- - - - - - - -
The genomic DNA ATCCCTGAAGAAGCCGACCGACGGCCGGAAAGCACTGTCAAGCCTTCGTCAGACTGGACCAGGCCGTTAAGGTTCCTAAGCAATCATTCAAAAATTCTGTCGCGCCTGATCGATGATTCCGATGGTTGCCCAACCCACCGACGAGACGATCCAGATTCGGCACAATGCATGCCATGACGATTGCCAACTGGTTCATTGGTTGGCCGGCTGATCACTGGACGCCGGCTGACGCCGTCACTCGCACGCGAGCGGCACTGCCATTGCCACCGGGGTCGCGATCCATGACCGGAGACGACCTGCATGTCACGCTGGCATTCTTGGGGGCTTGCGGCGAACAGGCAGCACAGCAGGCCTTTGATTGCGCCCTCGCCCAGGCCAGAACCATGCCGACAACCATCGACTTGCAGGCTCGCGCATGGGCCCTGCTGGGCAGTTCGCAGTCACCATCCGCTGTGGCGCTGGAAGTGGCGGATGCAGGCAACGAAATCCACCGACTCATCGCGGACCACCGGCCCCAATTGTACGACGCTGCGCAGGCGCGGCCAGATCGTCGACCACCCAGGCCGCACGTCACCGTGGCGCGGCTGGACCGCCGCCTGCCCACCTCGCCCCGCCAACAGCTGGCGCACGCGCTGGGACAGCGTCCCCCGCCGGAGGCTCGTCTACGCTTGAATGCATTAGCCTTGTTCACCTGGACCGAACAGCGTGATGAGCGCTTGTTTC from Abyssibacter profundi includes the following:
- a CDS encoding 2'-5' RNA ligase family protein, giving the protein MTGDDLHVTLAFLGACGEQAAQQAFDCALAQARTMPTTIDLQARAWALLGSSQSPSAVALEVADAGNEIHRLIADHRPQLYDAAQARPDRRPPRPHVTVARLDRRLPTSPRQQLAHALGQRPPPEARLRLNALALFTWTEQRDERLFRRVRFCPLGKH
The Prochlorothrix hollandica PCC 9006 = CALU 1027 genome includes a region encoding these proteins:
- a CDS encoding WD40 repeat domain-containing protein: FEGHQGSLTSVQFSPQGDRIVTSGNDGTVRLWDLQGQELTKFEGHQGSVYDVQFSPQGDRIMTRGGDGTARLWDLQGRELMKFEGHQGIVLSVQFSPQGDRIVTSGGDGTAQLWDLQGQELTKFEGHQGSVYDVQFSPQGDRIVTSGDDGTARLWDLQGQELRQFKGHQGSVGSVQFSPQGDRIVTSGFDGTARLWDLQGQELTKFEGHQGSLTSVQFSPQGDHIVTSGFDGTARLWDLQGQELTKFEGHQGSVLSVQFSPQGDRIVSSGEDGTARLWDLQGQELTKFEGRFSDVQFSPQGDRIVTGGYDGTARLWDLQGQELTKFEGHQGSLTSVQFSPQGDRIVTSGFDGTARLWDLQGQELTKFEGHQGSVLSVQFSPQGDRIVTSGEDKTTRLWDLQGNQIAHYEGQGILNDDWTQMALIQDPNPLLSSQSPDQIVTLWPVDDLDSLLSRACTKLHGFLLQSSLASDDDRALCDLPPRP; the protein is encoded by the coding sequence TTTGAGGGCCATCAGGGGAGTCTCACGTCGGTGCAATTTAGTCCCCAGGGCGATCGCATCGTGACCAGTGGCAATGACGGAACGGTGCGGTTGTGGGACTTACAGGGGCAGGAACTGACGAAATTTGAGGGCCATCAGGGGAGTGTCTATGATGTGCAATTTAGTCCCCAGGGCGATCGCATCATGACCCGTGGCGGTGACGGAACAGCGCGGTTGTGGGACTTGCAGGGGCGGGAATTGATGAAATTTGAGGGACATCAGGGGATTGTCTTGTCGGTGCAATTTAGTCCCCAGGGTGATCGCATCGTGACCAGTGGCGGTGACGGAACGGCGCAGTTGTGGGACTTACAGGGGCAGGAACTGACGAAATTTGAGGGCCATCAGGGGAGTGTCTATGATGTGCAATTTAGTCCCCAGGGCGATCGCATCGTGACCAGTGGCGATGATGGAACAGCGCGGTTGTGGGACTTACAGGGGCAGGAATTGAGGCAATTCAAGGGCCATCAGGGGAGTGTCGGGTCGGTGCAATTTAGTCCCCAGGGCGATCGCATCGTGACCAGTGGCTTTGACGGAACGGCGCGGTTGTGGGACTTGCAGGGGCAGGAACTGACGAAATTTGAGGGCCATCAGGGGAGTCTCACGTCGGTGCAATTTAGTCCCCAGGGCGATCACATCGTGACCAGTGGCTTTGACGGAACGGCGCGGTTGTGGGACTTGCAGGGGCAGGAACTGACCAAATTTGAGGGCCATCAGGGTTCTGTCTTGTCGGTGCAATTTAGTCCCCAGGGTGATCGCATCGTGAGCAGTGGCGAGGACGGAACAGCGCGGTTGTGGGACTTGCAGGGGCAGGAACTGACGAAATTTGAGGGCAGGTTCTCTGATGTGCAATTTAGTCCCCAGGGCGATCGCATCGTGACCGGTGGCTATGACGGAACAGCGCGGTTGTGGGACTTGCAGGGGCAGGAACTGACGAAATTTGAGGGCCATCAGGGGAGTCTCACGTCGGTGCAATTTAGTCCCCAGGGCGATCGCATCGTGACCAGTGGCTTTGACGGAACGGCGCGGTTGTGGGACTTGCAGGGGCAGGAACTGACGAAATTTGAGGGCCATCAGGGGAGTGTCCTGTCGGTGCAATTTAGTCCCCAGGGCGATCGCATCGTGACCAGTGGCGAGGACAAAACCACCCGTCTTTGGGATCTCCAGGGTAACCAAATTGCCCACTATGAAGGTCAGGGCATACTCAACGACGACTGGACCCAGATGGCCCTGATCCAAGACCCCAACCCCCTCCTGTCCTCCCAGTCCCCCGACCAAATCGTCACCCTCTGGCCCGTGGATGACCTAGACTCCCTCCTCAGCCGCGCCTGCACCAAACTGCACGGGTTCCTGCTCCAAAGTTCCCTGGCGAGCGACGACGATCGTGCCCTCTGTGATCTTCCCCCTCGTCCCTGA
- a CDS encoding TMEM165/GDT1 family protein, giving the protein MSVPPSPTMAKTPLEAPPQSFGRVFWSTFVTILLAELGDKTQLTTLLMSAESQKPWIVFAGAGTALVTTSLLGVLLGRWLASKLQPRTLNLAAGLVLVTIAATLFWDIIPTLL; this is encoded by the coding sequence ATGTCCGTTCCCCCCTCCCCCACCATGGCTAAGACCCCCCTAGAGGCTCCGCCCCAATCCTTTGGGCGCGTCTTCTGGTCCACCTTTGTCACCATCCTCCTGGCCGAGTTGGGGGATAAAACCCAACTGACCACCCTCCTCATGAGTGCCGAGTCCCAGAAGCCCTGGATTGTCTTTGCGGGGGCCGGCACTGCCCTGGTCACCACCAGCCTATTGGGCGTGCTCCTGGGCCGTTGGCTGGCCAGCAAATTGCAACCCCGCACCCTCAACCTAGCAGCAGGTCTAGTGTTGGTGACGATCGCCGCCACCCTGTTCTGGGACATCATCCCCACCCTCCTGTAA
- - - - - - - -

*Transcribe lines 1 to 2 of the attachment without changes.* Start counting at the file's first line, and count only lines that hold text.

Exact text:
The genomic DNA ATCCCTGAAGAAGCCGACCGACGGCCGGAAAGCACTGTCAAGCCTTCGTCAGACTGGACCAGGCCGTTAAGGTTCCTAAGCAATCATTCAAAAATTCTGTCGCGCCTGATCGATGATTCCGATGGTTGCCCAACCCACCGACGAGACGATCCAGATTCGGCACAATGCATGCCATGACGATTGCCAACTGGTTCATTGGTTGGCCGGCTGATCACTGGACGCCGGCTGACGCCGTCACTCGCACGCGAGCGGCACTGCCATTGCCACCGGGGTCGCGATCCATGACCGGAGACGACCTGCATGTCACGCTGGCATTCTTGGGGGCTTGCGGCGAACAGGCAGCACAGCAGGCCTTTGATTGCGCCCTCGCCCAGGCCAGAACCATGCCGACAACCATCGACTTGCAGGCTCGCGCATGGGCCCTGCTGGGCAGTTCGCAGTCACCATCCGCTGTGGCGCTGGAAGTGGCGGATGCAGGCAACGAAATCCACCGACTCATCGCGGACCACCGGCCCCAATTGTACGACGCTGCGCAGGCGCGGCCAGATCGTCGACCACCCAGGCCGCACGTCACCGTGGCGCGGCTGGACCGCCGCCTGCCCACCTCGCCCCGCCAACAGCTGGCGCACGCGCTGGGACAGCGTCCCCCGCCGGAGGCTCGTCTACGCTTGAATGCATTAGCCTTGTTCACCTGGACCGAACAGCGTGATGAGCGCTTGTTTC from Abyssibacter profundi includes the following:
- a CDS encoding 2'-5' RNA ligase family protein, giving the protein MTGDDLHVTLAFLGACGEQAAQQAFDCALAQARTMPTTIDLQARAWALLGSSQSPSAVALEVADAGNEIHRLIADHRPQLYDAAQARPDRRPPRPHVTVARLDRRLPTSPRQQLAHALGQRPPPEARLRLNALALFTWTEQRDERLFRRVRFCPLGKH